Nuclear Launch Codes - how do you secure sensitive data on your new MacBook Pro

Discussion in 'MacBook Pro' started by Dave410, Jun 19, 2017.

  1. Dave410 macrumors regular

    Aug 31, 2015
    Hi Guys,

    I'm still struggling with this question -- how do you secure sensitive data on your new MacBook Pro if the hard drive isn't replaceable? The Genius can't hand you your old SSD when he takes your machine in back to replace the motherboard or when Apple replaces the whole computer for some reason. File Vault won't help because the tech would need your login password to troubleshoot, right? So how do you protect your bank passwords and business data from both grab-and-run thieves and the techies at Apple? Is third-party encryption software that only encrypts certain files the answer?

  2. psynnott macrumors 6502


    Jun 18, 2012
    I refused to hand over my login details to the genius and he said that was perfectly ok as they have another way to run diagnostics.
  3. Samuelsan2001 macrumors 604

    Oct 24, 2013
    Well if you have such sensitive data then I assume you have a great backup solution, if you are really worried you just wipe the machine before it goes in for a repair and restore it from backup when you get it back.

    If you have sensitive and crucial data (nucleur launch codes??) on your computer without a bullet proof backup system then you probably should just stop using computers altogether because you have no idea what you are doing.
  4. twinlight, Jun 19, 2017
    Last edited: Jun 19, 2017

    twinlight macrumors 6502a


    Sep 4, 2016
    I read tjat Apple has a device for backup and transfering your SSD during service/repair.

    Edit: I completely miss understood the question sorry!
  5. Sovon Halder macrumors 6502

    Sovon Halder

    Dec 3, 2016
    You can always keep a nuclear bomb taped to the MBP(or vice versa) in addition to a small circuitry that's programmed to trigger the bomb whenever the ssd is removed.
  6. ideal.dreams macrumors 68020


    Jul 19, 2010
    You can either use FileVault 2 to encrypt your entire SSD and refuse to give up login information when (if) you bring your MBP in to the Apple Store for service or you can use an external HHD/SSD to store your most sensitive information and leave that encrypted instead.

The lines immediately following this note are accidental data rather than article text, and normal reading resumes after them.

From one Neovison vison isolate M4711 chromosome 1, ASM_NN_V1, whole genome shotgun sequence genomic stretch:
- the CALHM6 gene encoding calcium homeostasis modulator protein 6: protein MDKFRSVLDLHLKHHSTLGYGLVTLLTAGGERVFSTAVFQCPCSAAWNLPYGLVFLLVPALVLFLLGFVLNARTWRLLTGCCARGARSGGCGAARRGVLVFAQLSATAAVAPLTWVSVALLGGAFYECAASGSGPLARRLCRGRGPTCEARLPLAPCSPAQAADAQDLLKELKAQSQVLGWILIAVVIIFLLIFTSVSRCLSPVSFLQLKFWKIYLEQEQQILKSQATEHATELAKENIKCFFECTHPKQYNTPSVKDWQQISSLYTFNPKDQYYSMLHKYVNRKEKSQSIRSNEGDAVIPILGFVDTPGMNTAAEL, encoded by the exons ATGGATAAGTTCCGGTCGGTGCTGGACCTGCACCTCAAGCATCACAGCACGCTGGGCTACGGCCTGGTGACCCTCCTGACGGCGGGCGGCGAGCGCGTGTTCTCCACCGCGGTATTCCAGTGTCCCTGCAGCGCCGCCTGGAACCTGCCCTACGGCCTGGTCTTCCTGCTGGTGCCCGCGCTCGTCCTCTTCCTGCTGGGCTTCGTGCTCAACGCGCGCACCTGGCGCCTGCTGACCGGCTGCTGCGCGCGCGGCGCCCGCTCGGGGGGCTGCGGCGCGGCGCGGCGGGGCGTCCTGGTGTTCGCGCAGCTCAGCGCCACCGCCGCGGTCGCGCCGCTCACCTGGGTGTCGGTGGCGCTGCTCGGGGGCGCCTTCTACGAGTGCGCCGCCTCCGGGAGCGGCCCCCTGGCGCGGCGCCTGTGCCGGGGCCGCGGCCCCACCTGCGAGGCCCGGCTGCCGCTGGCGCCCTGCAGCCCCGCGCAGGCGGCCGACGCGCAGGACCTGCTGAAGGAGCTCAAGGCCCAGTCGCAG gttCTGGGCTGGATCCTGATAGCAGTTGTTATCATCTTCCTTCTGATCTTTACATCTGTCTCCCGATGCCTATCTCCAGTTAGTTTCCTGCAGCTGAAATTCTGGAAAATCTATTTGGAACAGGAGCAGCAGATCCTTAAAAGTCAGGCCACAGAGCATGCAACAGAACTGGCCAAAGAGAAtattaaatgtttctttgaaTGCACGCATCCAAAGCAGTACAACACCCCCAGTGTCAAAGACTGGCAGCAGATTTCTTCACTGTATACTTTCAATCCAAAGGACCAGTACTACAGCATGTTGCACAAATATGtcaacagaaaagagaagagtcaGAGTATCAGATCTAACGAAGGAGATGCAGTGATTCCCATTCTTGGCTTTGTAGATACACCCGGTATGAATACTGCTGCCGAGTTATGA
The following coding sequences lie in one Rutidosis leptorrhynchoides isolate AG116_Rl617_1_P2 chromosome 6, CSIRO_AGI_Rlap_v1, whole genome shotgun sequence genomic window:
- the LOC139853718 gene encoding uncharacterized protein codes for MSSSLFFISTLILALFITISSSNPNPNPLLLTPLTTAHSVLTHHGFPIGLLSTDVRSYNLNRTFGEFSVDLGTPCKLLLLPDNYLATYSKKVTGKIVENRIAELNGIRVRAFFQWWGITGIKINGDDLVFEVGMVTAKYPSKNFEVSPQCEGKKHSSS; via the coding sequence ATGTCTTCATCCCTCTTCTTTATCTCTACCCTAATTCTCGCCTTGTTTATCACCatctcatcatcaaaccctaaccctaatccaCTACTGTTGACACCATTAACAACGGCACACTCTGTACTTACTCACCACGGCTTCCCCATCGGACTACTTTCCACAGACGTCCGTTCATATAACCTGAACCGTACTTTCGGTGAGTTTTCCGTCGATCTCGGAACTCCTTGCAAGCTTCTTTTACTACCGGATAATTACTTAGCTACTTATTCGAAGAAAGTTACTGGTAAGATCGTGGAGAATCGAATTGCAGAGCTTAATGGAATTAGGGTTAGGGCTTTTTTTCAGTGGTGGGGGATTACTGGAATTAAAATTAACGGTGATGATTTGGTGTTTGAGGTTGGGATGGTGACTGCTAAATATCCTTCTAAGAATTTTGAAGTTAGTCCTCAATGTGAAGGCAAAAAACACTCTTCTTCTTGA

Having owned 3 MacBooks over the last 8 years, I have never had to have any one of them serviced by Apple, so I think you're looking for a solution to a problem that may not even present itself.
  7. mcnallym macrumors 6502a

    Oct 28, 2008
    Excellent advice!

    1. Backup device - should do this anyway
    2. Wipe Device with fresh install of os. Use Disk Util to secure erase.
    3. create dummy account for apple technician. Don!t use iCloud details or anything
  8. Dave410 thread starter macrumors regular

    Aug 31, 2015
    Thanks, guys. I'm a long-time PC user trying to get answers before I switch to the Dark Side. The solution is trivial in the Windows world because I can physically remove the hard drive myself. It seems to be a sticky wicket on the Apple side however and I'll bet there is a lot of interesting data sitting unprotected on hard drives and SSDs in Apple labs. That's undoubtedly true in Dell and HP labs as well, of course.

    By the way, wiping and restoring the system as suggested wouldn't work because of wear leveling in the SSD. You'd have to do a reset instead and flush all stored electrons causing the SSD to forget all data. That would remove the operating system too, which is no big deal. Of course, if you had a problem where the computer wouldn't even boot, you couldn't do the reset and you'd be back to square one.
  9. New_Mac_Smell macrumors 68000


    Oct 17, 2016
    FWIW I believe Macs are considered more secure than Windows due to a number of factors, so getting the data off (giggity) in the first place is more difficult.

    Secondly, at least in the UK, we have the DPA which would make it extremely difficult for anyone to access the data on a HDD in the care of Apple or others, and any discarded HDD must be completely destroyed. Whilst not a physical barrier, the consequences are significant and you'd have to hope that such a large company would abide by it. Otherwise you'd hear more cases. I don't know if there is (Was?...) anything similar in the US, but I imagine Apple would do something similar even if there was no law as trust and privacy are a big part of their ethos.